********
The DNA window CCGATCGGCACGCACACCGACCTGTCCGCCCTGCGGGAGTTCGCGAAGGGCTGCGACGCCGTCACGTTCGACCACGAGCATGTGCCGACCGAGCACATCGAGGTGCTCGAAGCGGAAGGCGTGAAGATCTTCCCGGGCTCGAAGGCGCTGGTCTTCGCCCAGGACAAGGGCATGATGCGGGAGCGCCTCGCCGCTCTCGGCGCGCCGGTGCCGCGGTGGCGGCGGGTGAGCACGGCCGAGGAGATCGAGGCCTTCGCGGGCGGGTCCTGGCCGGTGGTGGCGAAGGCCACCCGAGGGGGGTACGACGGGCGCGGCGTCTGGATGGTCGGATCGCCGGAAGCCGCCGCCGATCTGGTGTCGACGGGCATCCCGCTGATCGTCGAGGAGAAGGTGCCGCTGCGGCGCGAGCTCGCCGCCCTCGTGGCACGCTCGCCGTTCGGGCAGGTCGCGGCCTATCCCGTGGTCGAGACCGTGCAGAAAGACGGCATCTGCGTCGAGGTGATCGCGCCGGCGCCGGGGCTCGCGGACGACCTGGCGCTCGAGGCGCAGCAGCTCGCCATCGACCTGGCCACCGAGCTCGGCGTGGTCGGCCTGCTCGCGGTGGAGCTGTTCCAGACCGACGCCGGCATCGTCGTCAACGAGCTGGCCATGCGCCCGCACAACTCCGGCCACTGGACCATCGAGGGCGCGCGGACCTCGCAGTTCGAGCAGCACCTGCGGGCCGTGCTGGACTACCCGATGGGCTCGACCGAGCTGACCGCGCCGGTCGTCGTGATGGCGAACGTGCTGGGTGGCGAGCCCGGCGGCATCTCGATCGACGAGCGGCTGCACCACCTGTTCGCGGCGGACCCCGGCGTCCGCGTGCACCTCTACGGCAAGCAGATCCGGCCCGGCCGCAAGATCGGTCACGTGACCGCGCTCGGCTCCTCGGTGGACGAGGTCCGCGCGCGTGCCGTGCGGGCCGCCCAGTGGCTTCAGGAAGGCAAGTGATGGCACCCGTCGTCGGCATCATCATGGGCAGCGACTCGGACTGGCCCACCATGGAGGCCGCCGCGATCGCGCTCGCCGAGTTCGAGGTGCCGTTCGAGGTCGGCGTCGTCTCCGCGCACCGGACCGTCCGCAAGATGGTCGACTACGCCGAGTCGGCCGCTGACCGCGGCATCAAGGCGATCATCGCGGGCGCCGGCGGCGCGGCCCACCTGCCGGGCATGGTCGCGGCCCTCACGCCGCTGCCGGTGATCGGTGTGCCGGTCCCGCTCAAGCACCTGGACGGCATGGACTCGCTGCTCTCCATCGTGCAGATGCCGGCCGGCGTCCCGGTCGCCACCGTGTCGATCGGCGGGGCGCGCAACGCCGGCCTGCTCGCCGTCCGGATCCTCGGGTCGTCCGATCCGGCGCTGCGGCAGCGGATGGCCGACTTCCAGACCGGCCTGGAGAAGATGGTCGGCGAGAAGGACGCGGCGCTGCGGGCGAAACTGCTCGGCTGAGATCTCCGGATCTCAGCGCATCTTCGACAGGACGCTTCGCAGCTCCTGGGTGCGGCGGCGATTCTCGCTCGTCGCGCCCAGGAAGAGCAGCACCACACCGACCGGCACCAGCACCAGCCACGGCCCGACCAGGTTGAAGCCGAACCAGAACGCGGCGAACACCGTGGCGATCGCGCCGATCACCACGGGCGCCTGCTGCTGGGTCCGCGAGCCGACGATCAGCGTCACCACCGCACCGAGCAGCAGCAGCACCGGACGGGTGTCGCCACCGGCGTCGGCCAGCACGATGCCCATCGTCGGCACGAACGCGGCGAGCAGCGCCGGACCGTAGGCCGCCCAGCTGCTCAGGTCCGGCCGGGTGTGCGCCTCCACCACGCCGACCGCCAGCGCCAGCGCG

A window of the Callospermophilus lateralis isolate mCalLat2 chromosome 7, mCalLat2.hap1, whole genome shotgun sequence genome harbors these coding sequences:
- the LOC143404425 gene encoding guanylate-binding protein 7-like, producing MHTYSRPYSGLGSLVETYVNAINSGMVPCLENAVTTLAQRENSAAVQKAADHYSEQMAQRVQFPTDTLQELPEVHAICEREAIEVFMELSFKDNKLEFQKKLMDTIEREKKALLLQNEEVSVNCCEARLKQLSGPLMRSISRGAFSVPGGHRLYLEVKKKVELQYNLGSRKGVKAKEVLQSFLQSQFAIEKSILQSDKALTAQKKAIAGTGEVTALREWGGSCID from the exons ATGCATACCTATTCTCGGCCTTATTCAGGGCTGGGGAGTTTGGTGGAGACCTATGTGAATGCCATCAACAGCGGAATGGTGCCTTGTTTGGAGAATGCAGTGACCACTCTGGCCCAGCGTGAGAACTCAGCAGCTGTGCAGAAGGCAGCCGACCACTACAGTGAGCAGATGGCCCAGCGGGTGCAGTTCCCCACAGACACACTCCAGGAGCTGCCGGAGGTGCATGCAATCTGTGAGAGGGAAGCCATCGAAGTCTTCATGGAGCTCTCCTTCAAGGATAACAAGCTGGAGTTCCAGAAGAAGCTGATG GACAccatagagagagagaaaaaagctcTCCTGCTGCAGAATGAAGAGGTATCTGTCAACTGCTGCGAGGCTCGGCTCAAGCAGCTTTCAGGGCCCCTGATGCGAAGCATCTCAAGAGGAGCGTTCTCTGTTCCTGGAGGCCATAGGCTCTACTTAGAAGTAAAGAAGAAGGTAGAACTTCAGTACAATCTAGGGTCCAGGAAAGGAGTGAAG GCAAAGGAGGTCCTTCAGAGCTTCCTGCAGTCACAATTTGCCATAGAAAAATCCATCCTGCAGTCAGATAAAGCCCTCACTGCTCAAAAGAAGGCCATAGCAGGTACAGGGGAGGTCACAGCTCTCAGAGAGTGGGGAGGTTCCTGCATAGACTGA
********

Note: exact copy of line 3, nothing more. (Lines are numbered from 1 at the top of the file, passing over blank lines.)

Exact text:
- the LOC143404425 gene encoding guanylate-binding protein 7-like, producing MHTYSRPYSGLGSLVETYVNAINSGMVPCLENAVTTLAQRENSAAVQKAADHYSEQMAQRVQFPTDTLQELPEVHAICEREAIEVFMELSFKDNKLEFQKKLMDTIEREKKALLLQNEEVSVNCCEARLKQLSGPLMRSISRGAFSVPGGHRLYLEVKKKVELQYNLGSRKGVKAKEVLQSFLQSQFAIEKSILQSDKALTAQKKAIAGTGEVTALREWGGSCID from the exons ATGCATACCTATTCTCGGCCTTATTCAGGGCTGGGGAGTTTGGTGGAGACCTATGTGAATGCCATCAACAGCGGAATGGTGCCTTGTTTGGAGAATGCAGTGACCACTCTGGCCCAGCGTGAGAACTCAGCAGCTGTGCAGAAGGCAGCCGACCACTACAGTGAGCAGATGGCCCAGCGGGTGCAGTTCCCCACAGACACACTCCAGGAGCTGCCGGAGGTGCATGCAATCTGTGAGAGGGAAGCCATCGAAGTCTTCATGGAGCTCTCCTTCAAGGATAACAAGCTGGAGTTCCAGAAGAAGCTGATG GACAccatagagagagagaaaaaagctcTCCTGCTGCAGAATGAAGAGGTATCTGTCAACTGCTGCGAGGCTCGGCTCAAGCAGCTTTCAGGGCCCCTGATGCGAAGCATCTCAAGAGGAGCGTTCTCTGTTCCTGGAGGCCATAGGCTCTACTTAGAAGTAAAGAAGAAGGTAGAACTTCAGTACAATCTAGGGTCCAGGAAAGGAGTGAAG GCAAAGGAGGTCCTTCAGAGCTTCCTGCAGTCACAATTTGCCATAGAAAAATCCATCCTGCAGTCAGATAAAGCCCTCACTGCTCAAAAGAAGGCCATAGCAGGTACAGGGGAGGTCACAGCTCTCAGAGAGTGGGGAGGTTCCTGCATAGACTGA